classification
Title: Support binary symbol names
Type: enhancement Stage: resolved
Components: ctypes Versions:
process
Status: closed Resolution: rejected
Dependencies: Superseder:
Assigned To: Nosy List: amaury.forgeotdarc, belopolsky, eryksun, meador.inge, smurfix
Priority: normal Keywords:

Created on 2018-04-08 21:19 by smurfix, last changed 2018-04-08 23:15 by eryksun. This issue is now closed.

Messages (4)
msg315096 - (view) Author: Matthias Urlichs (smurfix) * Date: 2018-04-08 21:19
ctypes should support binary symbols.

Rationale: There's no requirement that the symbol name in question is encoded as ASCII or UTF-8.

>>> import ctypes
>>> t = type('iface', (ctypes.Structure,), {'_fields_': [(b'c_string_symbol', ctypes.CFUNCTYPE(ctypes.c_uint32))]})
Traceback (most recent call last):
File "<stdin>", line 1, in <module>
TypeError: '_fields_' must be a sequence of (name, C type) pairs
msg315097 - (view) Author: Eryk Sun (eryksun) * (Python triager) Date: 2018-04-08 21:51
Field names define CField descriptor attributes on the class. Attribute names should be strings, not bytes. There's no syntactically clean way to use a bytes name. Consider the example of a generic property on a class:

    >>> T = type('T', (), {b'p': property(lambda s: 0)})
    >>> t = T()
    >>> t.p
    Traceback (most recent call last):
      File "<stdin>", line 1, in <module>
    AttributeError: 'T' object has no attribute 'p'

    >>> getattr(t, b'p')
    Traceback (most recent call last):
      File "<stdin>", line 1, in <module>
    TypeError: getattr(): attribute name must be string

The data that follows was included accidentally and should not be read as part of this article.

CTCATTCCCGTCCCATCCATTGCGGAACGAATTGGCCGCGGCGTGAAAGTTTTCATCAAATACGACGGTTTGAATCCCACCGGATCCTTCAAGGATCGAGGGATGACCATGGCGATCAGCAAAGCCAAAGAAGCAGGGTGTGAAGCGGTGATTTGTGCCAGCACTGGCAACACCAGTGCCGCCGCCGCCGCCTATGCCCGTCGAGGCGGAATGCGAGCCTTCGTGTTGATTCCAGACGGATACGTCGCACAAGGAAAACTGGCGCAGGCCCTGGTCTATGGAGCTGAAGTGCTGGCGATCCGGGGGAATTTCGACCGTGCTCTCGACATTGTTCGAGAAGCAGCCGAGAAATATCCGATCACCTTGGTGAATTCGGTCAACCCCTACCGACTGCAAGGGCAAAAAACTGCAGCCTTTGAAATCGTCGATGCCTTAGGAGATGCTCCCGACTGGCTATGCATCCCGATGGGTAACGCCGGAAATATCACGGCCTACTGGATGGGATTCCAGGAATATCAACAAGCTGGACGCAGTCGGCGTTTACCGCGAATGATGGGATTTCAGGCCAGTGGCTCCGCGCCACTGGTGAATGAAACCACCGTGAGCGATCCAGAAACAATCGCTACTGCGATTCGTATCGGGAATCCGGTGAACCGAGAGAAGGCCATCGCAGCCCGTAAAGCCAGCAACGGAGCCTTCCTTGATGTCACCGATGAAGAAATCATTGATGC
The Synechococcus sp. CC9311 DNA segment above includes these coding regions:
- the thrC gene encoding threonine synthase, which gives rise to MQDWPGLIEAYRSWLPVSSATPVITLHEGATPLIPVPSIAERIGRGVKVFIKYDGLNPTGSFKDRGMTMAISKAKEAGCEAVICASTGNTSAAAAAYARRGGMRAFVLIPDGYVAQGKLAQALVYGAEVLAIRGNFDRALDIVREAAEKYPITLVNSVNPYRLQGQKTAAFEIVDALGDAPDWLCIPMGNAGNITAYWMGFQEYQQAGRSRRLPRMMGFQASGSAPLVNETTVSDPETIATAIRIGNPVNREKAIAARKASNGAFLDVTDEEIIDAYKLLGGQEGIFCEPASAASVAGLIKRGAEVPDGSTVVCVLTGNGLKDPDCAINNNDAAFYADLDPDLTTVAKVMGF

We'd have to dig into the class dict and manually bind the property:

    >>> vars(T)[b'p'].__get__(t)
    0
msg315098 - (view) Author: Matthias Urlichs (smurfix) * Date: 2018-04-08 22:27
Well, the original problem remains: symbol names aren't constrained to UTF-8 … so if I happen to stumble onto one of those (maybe generated by a code obfuscator), the answer is "don't use Python3 then"?
msg315099 - (view) Author: Eryk Sun (eryksun) * (Python triager) Date: 2018-04-08 23:15
If you're automatically wrapping a C source file and don't know the source encoding, you could naively decode it as Latin-1. You're still faced with the problem of characters that Python doesn't allow in identifiers. For example, gcc allows "$" in C identifiers (e.g. a field named "egg$"), but Python doesn't allow this character. At least you can use getattr() to access such names. For example:

    >>> s = bytes(range(256)).decode('latin-1')
    >>> T = type('T', (), {s: 0})
    >>> t = T()
    >>> getattr(t, s)
    0
History
Date User Action Args
2018-04-08 23:15:38eryksunsetmessages: + msg315099
2018-04-08 22:27:31smurfixsetmessages: + msg315098
2018-04-08 21:54:15eryksunsetresolution: not a bug -> rejected
2018-04-08 21:51:45eryksunsetstatus: open -> closed

nosy: + eryksun
messages: + msg315097

resolution: not a bug
stage: resolved
2018-04-08 21:32:52ned.deilysetnosy: + amaury.forgeotdarc, belopolsky, meador.inge
2018-04-08 21:19:25smurfixcreate